AAA calls for publication of road safety data

PEOPLE in the Hunter, New England and the Mid-North Coast are more than seven times more likely to die on roads than their metropolitan Sydney counterparts.

Bureau of Infrastructure and Transport Research Economics data shows in the twelve months to 30 September 2023, 240 Australians died on the roads – up 4.6 percent on the corresponding period a year earlier.

DaUpdateAdvertise with News of The Area today.
It’s worth it for your business.
Message us.
Phone us – (02) 4981 8882.
Email us –

The NSW toll rose even more – up by 17.2 percent (340 deaths, up from 290).

Two-thirds of those NSW deaths occurred in regional areas including the Hunter, New England, and the Mid-North Coast, which have suffered high road death tolls for many years.

The Hunter had 87 road deaths from 2017-21, which is 9.75 deaths per 100,000 people.

The NSW average was 4.04 deaths per 100,000 people.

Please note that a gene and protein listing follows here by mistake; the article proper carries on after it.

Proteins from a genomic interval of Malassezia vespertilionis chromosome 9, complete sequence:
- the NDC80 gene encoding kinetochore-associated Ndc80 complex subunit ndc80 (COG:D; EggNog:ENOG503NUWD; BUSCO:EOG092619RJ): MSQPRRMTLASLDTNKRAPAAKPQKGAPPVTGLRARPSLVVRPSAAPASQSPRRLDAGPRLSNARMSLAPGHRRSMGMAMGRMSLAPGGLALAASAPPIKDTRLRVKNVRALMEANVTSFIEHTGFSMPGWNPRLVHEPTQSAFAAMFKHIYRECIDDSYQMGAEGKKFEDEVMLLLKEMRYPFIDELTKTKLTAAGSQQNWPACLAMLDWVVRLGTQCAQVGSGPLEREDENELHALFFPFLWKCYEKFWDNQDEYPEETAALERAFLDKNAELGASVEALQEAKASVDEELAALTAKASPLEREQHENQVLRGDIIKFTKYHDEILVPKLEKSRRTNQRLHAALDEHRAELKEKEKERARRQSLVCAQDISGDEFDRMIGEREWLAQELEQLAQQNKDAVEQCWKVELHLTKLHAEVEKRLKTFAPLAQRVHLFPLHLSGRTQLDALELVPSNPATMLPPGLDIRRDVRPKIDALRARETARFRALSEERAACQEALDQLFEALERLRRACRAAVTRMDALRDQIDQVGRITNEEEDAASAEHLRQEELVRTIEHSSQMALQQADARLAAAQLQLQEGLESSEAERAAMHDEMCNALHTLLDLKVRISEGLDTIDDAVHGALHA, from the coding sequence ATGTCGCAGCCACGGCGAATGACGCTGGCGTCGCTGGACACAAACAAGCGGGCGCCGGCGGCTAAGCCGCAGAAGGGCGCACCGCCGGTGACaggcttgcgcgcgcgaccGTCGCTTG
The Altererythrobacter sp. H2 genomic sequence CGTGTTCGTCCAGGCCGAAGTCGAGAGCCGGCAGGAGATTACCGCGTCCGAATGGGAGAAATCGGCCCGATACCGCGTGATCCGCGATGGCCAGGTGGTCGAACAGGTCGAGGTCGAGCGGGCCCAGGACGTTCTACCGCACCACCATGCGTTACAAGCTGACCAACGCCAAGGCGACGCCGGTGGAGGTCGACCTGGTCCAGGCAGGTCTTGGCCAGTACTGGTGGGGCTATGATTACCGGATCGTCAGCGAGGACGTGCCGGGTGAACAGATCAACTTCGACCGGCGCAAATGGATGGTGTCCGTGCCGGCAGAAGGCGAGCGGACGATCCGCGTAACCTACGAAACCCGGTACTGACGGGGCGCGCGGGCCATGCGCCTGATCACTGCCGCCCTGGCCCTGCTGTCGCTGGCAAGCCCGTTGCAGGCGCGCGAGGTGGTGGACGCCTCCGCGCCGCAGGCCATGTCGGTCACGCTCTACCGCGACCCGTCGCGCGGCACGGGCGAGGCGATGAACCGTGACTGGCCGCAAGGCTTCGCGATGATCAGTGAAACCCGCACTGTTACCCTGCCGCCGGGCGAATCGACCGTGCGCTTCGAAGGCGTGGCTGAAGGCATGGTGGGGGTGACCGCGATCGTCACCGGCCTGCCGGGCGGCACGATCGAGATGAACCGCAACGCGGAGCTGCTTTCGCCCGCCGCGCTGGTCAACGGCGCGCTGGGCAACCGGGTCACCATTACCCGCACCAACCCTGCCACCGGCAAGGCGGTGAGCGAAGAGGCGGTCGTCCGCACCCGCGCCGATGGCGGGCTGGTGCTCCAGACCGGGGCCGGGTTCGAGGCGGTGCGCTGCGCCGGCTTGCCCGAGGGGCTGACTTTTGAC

Australia’s peak motoring body says governments must respond to the crisis by publishing data about the causes of crashes, the condition of our roads, and patterns of law enforcement.

“This would enhance transparency and give experts the information needed to create more effective road safety policies,’’ said AAA Managing Director Michael Bradley.

“The NSW Government holds the data we need to understand these figures, but like other states and territories, it’s not making it public.

“Data transparency is a better way.

“It’s common sense, will cost nothing and will save lives.’’

Earlier this year the AAA polling conducted uncovered a high level of public cynicism about the way governments make decisions about road funding.

The polling found 43 percent of voters in the area believed road funding was allocated for political reasons, not to improve road safety.

“That’s the highest level of cynicism we found in the dozen seats we looked at,’’ Mr Bradley said.

“Anyone familiar with the Hunter knows people travel long distances on treacherous roads.

“The region’s strong population growth isn’t being matched by commensurate road investments, which means many roads are now carrying more traffic than they were built to handle.’’

Leave a Reply